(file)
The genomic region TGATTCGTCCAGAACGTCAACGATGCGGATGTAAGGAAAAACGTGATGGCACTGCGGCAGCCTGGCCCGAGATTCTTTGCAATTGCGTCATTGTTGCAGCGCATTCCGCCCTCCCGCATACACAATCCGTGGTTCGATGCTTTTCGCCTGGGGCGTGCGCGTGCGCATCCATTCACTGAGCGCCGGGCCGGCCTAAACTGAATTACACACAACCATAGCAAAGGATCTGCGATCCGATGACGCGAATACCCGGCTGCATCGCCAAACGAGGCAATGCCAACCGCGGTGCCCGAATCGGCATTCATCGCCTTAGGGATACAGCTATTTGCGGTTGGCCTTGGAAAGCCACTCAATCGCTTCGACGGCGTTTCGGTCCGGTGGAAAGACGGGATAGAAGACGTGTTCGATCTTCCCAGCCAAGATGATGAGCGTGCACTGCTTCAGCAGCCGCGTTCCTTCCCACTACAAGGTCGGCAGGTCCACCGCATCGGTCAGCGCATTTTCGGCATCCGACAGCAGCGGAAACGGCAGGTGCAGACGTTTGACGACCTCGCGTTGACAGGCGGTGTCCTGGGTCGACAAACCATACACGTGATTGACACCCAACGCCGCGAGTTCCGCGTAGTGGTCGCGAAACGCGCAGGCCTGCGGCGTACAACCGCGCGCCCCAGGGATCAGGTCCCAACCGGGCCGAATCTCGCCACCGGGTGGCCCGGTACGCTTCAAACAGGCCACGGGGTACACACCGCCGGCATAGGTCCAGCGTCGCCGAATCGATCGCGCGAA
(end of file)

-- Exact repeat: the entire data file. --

The genomic region TGATTCGTCCAGAACGTCAACGATGCGGATGTAAGGAAAAACGTGATGGCACTGCGGCAGCCTGGCCCGAGATTCTTTGCAATTGCGTCATTGTTGCAGCGCATTCCGCCCTCCCGCATACACAATCCGTGGTTCGATGCTTTTCGCCTGGGGCGTGCGCGTGCGCATCCATTCACTGAGCGCCGGGCCGGCCTAAACTGAATTACACACAACCATAGCAAAGGATCTGCGATCCGATGACGCGAATACCCGGCTGCATCGCCAAACGAGGCAATGCCAACCGCGGTGCCCGAATCGGCATTCATCGCCTTAGGGATACAGCTATTTGCGGTTGGCCTTGGAAAGCCACTCAATCGCTTCGACGGCGTTTCGGTCCGGTGGAAAGACGGGATAGAAGACGTGTTCGATCTTCCCAGCCAAGATGATGAGCGTGCACTGCTTCAGCAGCCGCGTTCCTTCCCACTACAAGGTCGGCAGGTCCACCGCATCGGTCAGCGCATTTTCGGCATCCGACAGCAGCGGAAACGGCAGGTGCAGACGTTTGACGACCTCGCGTTGACAGGCGGTGTCCTGGGTCGACAAACCATACACGTGATTGACACCCAACGCCGCGAGTTCCGCGTAGTGGTCGCGAAACGCGCAGGCCTGCGGCGTACAACCGCGCGCCCCAGGGATCAGGTCCCAACCGGGCCGAATCTCGCCACCGGGTGGCCCGGTACGCTTCAAACAGGCCACGGGGTACACACCGCCGGCATAGGTCCAGCGTCGCCGAATCGATCGCGCGAA